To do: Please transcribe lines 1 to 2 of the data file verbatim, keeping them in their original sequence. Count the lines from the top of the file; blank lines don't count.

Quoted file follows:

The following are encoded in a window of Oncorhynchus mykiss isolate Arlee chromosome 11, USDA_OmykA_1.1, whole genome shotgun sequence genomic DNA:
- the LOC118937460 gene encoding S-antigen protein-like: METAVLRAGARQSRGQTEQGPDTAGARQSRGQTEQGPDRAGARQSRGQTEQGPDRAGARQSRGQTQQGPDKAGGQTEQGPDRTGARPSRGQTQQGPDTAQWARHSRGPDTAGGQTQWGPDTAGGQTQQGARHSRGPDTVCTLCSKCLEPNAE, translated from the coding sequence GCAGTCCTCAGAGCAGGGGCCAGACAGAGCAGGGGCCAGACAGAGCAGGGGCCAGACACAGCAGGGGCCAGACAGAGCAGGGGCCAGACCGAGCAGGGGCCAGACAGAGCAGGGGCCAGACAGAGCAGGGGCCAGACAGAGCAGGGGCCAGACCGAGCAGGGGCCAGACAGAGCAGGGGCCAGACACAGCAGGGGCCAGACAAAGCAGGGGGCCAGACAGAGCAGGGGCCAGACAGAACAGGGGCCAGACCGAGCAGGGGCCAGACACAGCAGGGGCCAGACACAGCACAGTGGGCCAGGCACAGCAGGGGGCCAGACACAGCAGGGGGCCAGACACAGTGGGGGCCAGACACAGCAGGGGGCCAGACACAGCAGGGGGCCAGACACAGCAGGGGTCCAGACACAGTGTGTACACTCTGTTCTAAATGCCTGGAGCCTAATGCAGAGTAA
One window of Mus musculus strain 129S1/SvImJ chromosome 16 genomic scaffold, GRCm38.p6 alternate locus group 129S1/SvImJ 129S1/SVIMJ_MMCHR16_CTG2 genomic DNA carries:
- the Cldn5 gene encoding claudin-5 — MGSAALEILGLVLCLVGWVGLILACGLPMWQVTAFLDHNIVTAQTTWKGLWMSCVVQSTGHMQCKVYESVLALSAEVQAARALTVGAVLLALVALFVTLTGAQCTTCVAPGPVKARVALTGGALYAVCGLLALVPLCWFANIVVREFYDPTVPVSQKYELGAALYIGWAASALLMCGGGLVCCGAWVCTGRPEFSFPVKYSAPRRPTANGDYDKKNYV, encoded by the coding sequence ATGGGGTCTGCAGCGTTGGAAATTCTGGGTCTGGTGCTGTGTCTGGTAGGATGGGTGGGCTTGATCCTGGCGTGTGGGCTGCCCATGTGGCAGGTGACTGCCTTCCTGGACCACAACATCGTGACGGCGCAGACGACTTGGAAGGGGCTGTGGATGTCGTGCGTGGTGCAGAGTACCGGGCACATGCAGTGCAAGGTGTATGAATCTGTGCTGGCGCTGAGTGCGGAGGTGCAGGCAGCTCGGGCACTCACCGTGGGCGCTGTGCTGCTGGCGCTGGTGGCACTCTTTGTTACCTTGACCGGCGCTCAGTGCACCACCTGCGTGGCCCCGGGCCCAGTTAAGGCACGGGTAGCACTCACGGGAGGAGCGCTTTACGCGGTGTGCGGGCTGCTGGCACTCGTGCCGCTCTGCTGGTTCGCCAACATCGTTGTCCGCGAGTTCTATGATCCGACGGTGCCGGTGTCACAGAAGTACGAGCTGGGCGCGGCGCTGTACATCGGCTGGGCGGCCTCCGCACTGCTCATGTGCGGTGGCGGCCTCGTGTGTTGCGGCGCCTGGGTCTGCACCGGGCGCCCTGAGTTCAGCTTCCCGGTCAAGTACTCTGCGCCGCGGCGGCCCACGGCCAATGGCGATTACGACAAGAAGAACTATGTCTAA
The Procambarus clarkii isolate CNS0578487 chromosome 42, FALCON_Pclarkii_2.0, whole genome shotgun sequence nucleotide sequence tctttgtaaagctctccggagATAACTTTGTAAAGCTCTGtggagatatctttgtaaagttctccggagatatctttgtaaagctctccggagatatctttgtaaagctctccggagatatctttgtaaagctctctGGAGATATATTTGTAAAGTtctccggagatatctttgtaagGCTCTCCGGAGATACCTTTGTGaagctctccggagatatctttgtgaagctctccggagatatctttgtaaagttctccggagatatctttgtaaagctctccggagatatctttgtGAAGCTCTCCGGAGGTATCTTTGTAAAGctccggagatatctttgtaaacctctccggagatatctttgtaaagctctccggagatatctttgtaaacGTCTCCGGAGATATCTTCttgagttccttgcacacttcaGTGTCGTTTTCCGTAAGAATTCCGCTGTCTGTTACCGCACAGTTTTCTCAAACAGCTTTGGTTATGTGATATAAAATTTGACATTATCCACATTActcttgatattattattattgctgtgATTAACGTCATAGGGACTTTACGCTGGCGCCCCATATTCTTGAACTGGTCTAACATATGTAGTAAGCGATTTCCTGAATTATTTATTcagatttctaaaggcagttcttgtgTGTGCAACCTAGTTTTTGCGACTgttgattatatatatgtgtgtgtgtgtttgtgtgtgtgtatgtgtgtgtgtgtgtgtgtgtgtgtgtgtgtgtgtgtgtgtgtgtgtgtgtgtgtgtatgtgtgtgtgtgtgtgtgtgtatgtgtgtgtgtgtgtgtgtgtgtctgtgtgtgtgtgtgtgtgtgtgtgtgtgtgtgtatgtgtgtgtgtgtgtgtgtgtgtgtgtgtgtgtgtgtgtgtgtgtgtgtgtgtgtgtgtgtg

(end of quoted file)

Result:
The following are encoded in a window of Oncorhynchus mykiss isolate Arlee chromosome 11, USDA_OmykA_1.1, whole genome shotgun sequence genomic DNA:
- the LOC118937460 gene encoding S-antigen protein-like: METAVLRAGARQSRGQTEQGPDTAGARQSRGQTEQGPDRAGARQSRGQTEQGPDRAGARQSRGQTQQGPDKAGGQTEQGPDRTGARPSRGQTQQGPDTAQWARHSRGPDTAGGQTQWGPDTAGGQTQQGARHSRGPDTVCTLCSKCLEPNAE, translated from the coding sequence GCAGTCCTCAGAGCAGGGGCCAGACAGAGCAGGGGCCAGACAGAGCAGGGGCCAGACACAGCAGGGGCCAGACAGAGCAGGGGCCAGACCGAGCAGGGGCCAGACAGAGCAGGGGCCAGACAGAGCAGGGGCCAGACAGAGCAGGGGCCAGACCGAGCAGGGGCCAGACAGAGCAGGGGCCAGACACAGCAGGGGCCAGACAAAGCAGGGGGCCAGACAGAGCAGGGGCCAGACAGAACAGGGGCCAGACCGAGCAGGGGCCAGACACAGCAGGGGCCAGACACAGCACAGTGGGCCAGGCACAGCAGGGGGCCAGACACAGCAGGGGGCCAGACACAGTGGGGGCCAGACACAGCAGGGGGCCAGACACAGCAGGGGGCCAGACACAGCAGGGGTCCAGACACAGTGTGTACACTCTGTTCTAAATGCCTGGAGCCTAATGCAGAGTAA